To further make the job of an evil server harder, we will obfuscate function definitions. A function really figures out what to do by analyzing the constructor used for datatypes and dispatching to the jump table for each function. We can combine function bodies as long as the argument data types are entirely different, and can even add entries to the jump table that a user should never send. The computational complexity of extracting a dataflow graph from function bodies made like this is pretty high. It also requires that an adversary see all of the functions. This will never happen.


The system is really a way for a code author and a system user to communicate, using the servers as an untrusted resource. We call the code author a Supervisor. The cluster will have many, many codebases. Each codebase is identified by the public key of the supervisor. The supervisor is responsible for writing their code using an ORM-like interface which exposes the constraints of the system.

This code is then versioned, with the application having versions. A user will include the current version hash in their messages, and servers must match the hash. The hash will be stored in a blockchain block which is signed by the supervisor. This blockchain will hold two types of entries: DHT snapshots and server trust roles.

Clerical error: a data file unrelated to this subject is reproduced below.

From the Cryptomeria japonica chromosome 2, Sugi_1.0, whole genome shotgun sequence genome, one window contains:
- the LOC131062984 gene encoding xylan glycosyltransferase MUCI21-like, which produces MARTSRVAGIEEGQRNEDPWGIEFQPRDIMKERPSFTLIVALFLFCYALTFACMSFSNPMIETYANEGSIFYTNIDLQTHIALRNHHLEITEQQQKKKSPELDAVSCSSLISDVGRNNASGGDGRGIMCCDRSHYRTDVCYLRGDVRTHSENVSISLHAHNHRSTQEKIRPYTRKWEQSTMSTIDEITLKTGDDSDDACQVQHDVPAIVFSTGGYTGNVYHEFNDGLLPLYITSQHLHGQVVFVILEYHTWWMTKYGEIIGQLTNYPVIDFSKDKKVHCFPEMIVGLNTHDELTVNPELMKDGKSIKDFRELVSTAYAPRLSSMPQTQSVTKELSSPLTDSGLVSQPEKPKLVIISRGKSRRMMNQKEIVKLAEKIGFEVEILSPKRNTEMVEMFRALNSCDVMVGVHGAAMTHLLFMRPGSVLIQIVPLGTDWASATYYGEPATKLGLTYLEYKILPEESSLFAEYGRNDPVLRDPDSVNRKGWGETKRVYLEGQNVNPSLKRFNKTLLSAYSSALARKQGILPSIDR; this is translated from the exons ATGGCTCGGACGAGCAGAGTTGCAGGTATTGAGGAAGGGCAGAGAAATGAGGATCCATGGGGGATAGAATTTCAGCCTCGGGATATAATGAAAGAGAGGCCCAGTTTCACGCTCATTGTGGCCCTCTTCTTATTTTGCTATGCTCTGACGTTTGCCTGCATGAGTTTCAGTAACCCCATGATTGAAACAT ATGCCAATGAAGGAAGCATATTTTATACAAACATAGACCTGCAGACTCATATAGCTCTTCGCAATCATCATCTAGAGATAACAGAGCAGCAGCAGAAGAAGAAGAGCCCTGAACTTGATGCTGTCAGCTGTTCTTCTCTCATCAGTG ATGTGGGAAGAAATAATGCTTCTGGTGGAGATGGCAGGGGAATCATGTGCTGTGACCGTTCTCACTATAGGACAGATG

Global State

Users are responsible for directly querying the DHT to get the desired information that must be used by the servers to process their data. This DHT is really a pseudo-Merkle-tree made by having each DHT-holding server create a Merkle tree on their local machine and sending a cryptographically signed hash of the root node to the blockchain after each time slice. These hashes act like transactions and are mined in blocks. When a User queries the DHT, they get the information required to verify the data is in the Merkle tree, the blockchain-insertion-offset, and the data itself.

We see here that all state is global. This is true to some degree. The DHT requires a HashCash proof of work for queries and inserts, so there is limited visibility. Nobody is going to dump the entire database. Furthermore, old data will be purged from the DHT when the key is rewritten after a block is mined (it sticks around between inserts so that the state transition can be audited). Only the hash of the old data will be immutable. Lastly, I don't think there's anything wrong with this. A user should not put trust in the supervisor to use sensitive data correctly. That is why the servers do not insert the user data into the DHT themselves, the user will see the input and the output in the global state and so can audit their privacy exposure.